SHANGHAII LAWYER by Norwood F. Allman


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Plain clothes autobiography of a lawyer who began his career as a student interpreter in the Peking consulate (American), and ended it in Hongkong's Stanley Prison after Pearl Harbor, and who -- in between -- enjoyed a varied career as consul, judge, lawyer and horseman. His first years were spent working his way up at the consulate, and studying for the law on the side. He acquired the reputation of being the worst dressed man in Shanghai, with a ""dangerous contempt for protocol"" (red tape). He finally gave up diplomacy for private practice in the law. Stories of the multi-nationality problems of jurisprudence, the Mixed Court in Shanghai, the questions of extraterritorial rights, and all kinds and colors of cases, -- Chinese, Jap, White Russian, ""eating cases"", marriage and divorce, etc. He came under the round-up after Pearl Harbor, and was finally sent home on the exchange ship. Leisurely, not too legalistic, a life story that is pleasantly written and pleasant to read. Not primarily another book about the war.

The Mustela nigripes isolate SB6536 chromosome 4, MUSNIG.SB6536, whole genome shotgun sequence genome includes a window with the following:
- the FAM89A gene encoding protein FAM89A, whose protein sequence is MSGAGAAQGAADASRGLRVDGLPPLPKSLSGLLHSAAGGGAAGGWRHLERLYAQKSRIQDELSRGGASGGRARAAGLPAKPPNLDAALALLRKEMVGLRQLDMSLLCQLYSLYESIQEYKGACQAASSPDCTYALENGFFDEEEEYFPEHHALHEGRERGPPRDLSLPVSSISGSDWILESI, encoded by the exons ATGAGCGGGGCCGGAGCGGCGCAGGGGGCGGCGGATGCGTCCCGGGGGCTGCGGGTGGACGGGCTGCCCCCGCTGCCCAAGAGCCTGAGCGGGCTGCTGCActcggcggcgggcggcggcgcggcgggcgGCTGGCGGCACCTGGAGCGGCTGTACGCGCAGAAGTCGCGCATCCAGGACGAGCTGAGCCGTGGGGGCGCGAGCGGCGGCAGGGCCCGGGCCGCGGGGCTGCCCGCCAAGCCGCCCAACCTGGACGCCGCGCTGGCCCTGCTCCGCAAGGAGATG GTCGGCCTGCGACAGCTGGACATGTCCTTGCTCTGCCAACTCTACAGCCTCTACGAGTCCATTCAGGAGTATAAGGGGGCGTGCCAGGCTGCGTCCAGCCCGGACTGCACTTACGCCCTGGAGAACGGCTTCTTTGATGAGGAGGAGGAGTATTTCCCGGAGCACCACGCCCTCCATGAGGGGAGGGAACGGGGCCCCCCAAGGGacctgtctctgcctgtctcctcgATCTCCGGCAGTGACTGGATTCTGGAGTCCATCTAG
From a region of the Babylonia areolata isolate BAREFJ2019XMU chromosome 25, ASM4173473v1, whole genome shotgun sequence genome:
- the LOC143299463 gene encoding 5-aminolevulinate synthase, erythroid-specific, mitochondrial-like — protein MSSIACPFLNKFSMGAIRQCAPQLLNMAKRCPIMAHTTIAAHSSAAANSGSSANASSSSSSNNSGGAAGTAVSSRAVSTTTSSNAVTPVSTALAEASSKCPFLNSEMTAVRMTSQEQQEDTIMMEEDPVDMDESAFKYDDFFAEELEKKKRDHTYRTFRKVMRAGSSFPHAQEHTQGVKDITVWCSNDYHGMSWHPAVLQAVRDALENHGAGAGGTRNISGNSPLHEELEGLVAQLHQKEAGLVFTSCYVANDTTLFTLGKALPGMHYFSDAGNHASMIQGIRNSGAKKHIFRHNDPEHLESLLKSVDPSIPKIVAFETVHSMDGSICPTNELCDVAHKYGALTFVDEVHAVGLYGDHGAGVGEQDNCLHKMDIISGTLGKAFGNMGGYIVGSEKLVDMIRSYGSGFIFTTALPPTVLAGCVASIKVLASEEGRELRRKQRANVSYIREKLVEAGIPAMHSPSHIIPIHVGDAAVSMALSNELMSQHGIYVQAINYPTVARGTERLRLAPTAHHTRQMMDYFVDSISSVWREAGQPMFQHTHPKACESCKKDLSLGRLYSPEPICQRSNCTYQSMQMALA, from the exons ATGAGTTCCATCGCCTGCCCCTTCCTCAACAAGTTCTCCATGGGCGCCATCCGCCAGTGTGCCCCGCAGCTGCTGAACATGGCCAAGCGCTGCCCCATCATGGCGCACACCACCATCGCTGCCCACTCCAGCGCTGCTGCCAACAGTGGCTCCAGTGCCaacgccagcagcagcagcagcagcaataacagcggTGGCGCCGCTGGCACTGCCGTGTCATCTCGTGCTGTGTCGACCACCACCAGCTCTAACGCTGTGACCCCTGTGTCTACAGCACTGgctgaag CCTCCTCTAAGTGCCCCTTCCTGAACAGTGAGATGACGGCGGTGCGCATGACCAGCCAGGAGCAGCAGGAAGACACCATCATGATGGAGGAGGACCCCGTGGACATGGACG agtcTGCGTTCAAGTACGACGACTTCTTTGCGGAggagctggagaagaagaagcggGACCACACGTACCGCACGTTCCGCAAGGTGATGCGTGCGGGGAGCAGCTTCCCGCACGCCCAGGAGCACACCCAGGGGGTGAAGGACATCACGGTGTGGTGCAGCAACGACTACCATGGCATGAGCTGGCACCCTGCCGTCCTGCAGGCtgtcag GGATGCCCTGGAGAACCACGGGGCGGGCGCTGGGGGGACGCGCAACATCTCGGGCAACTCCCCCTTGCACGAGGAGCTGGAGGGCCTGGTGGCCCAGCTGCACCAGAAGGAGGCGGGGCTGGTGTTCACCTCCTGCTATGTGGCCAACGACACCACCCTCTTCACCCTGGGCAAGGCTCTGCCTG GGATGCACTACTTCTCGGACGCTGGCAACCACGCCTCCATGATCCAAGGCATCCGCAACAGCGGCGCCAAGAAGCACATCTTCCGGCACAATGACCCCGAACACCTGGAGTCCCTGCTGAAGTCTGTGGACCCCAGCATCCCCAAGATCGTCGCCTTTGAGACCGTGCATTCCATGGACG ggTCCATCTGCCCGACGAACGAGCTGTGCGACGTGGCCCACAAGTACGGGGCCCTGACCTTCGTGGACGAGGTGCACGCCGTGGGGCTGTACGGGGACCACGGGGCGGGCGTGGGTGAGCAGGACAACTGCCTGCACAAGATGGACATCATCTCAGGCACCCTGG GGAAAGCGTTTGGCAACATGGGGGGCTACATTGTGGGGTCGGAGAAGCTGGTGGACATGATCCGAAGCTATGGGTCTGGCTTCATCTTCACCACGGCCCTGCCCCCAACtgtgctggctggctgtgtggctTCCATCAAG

Pub Date: Sept. 27th, 1943
Publisher: Whittlesey House